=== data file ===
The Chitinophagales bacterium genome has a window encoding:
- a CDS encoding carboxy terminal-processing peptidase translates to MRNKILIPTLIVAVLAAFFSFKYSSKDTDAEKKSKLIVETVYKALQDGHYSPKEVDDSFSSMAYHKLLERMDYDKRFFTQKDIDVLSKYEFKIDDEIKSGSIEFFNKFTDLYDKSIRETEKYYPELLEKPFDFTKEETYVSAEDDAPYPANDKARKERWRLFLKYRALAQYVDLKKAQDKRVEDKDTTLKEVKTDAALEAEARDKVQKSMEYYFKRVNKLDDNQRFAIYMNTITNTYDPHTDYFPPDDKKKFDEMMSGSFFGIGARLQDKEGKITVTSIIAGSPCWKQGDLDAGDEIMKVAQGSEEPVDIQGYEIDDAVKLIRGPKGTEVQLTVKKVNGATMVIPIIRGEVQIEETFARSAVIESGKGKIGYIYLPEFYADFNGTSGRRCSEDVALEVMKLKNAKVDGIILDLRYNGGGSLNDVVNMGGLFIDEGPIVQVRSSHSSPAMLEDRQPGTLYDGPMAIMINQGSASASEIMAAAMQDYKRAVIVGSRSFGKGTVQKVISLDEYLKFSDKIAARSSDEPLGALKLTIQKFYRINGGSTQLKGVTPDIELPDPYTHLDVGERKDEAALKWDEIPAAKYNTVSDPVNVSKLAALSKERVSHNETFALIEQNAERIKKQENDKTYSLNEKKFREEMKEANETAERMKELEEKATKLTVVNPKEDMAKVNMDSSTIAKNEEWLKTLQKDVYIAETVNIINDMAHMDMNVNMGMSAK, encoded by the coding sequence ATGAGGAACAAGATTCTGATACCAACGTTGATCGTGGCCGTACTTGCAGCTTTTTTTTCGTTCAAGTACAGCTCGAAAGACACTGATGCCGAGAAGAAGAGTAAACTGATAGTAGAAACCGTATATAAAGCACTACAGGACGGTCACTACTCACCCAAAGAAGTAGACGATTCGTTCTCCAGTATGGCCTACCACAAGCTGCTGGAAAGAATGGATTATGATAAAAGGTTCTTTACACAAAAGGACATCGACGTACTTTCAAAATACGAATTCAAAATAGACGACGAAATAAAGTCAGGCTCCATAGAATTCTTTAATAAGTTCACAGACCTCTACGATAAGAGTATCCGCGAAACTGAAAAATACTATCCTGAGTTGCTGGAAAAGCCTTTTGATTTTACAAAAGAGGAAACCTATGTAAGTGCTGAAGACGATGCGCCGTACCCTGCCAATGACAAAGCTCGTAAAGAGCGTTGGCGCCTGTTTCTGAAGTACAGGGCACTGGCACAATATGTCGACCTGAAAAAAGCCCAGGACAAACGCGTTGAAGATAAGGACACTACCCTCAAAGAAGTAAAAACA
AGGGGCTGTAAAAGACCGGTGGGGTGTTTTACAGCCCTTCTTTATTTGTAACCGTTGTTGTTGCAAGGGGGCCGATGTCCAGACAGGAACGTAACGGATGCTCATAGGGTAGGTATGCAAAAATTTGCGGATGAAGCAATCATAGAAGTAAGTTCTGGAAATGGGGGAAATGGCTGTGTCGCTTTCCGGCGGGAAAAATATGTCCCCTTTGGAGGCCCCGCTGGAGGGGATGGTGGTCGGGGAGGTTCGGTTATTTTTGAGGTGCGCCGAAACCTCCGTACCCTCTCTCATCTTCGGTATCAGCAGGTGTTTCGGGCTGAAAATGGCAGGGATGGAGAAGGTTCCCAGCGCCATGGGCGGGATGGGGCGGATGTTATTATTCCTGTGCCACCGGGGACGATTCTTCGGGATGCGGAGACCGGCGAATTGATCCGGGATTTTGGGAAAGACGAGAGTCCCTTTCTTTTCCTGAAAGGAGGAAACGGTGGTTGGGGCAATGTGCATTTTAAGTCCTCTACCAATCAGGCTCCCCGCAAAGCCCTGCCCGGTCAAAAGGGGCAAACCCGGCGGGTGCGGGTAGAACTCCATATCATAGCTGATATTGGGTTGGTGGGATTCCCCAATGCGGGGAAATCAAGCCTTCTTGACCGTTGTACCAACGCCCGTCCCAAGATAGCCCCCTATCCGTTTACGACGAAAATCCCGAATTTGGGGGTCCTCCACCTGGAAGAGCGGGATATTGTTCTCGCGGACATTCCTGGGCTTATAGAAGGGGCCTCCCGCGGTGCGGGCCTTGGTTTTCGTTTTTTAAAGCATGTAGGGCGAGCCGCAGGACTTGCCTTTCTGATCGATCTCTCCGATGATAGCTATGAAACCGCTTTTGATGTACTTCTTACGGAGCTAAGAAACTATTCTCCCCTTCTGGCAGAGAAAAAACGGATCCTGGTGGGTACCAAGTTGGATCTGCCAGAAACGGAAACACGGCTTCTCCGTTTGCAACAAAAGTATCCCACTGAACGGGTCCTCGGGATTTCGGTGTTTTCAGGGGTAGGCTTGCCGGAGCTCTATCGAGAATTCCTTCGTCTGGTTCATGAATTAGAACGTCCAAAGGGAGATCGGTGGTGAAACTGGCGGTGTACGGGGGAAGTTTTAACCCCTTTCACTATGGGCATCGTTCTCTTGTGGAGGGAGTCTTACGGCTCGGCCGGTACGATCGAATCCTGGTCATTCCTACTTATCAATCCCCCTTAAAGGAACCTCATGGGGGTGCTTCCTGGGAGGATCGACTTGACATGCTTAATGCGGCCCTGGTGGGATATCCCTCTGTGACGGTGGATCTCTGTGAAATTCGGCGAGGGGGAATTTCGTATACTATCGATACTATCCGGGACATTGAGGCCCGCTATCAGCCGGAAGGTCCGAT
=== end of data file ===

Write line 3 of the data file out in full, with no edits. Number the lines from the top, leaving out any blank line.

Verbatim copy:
AGGGGCTGTAAAAGACCGGTGGGGTGTTTTACAGCCCTTCTTTATTTGTAACCGTTGTTGTTGCAAGGGGGCCGATGTCCAGACAGGAACGTAACGGATGCTCATAGGGTAGGTATGCAAAAATTTGCGGATGAAGCAATCATAGAAGTAAGTTCTGGAAATGGGGGAAATGGCTGTGTCGCTTTCCGGCGGGAAAAATATGTCCCCTTTGGAGGCCCCGCTGGAGGGGATGGTGGTCGGGGAGGTTCGGTTATTTTTGAGGTGCGCCGAAACCTCCGTACCCTCTCTCATCTTCGGTATCAGCAGGTGTTTCGGGCTGAAAATGGCAGGGATGGAGAAGGTTCCCAGCGCCATGGGCGGGATGGGGCGGATGTTATTATTCCTGTGCCACCGGGGACGATTCTTCGGGATGCGGAGACCGGCGAATTGATCCGGGATTTTGGGAAAGACGAGAGTCCCTTTCTTTTCCTGAAAGGAGGAAACGGTGGTTGGGGCAATGTGCATTTTAAGTCCTCTACCAATCAGGCTCCCCGCAAAGCCCTGCCCGGTCAAAAGGGGCAAACCCGGCGGGTGCGGGTAGAACTCCATATCATAGCTGATATTGGGTTGGTGGGATTCCCCAATGCGGGGAAATCAAGCCTTCTTGACCGTTGTACCAACGCCCGTCCCAAGATAGCCCCCTATCCGTTTACGACGAAAATCCCGAATTTGGGGGTCCTCCACCTGGAAGAGCGGGATATTGTTCTCGCGGACATTCCTGGGCTTATAGAAGGGGCCTCCCGCGGTGCGGGCCTTGGTTTTCGTTTTTTAAAGCATGTAGGGCGAGCCGCAGGACTTGCCTTTCTGATCGATCTCTCCGATGATAGCTATGAAACCGCTTTTGATGTACTTCTTACGGAGCTAAGAAACTATTCTCCCCTTCTGGCAGAGAAAAAACGGATCCTGGTGGGTACCAAGTTGGATCTGCCAGAAACGGAAACACGGCTTCTCCGTTTGCAACAAAAGTATCCCACTGAACGGGTCCTCGGGATTTCGGTGTTTTCAGGGGTAGGCTTGCCGGAGCTCTATCGAGAATTCCTTCGTCTGGTTCATGAATTAGAACGTCCAAAGGGAGATCGGTGGTGAAACTGGCGGTGTACGGGGGAAGTTTTAACCCCTTTCACTATGGGCATCGTTCTCTTGTGGAGGGAGTCTTACGGCTCGGCCGGTACGATCGAATCCTGGTCATTCCTACTTATCAATCCCCCTTAAAGGAACCTCATGGGGGTGCTTCCTGGGAGGATCGACTTGACATGCTTAATGCGGCCCTGGTGGGATATCCCTCTGTGACGGTGGATCTCTGTGAAATTCGGCGAGGGGGAATTTCGTATACTATCGATACTATCCGGGACATTGAGGCCCGCTATCAGCCGGAAGGTCCGAT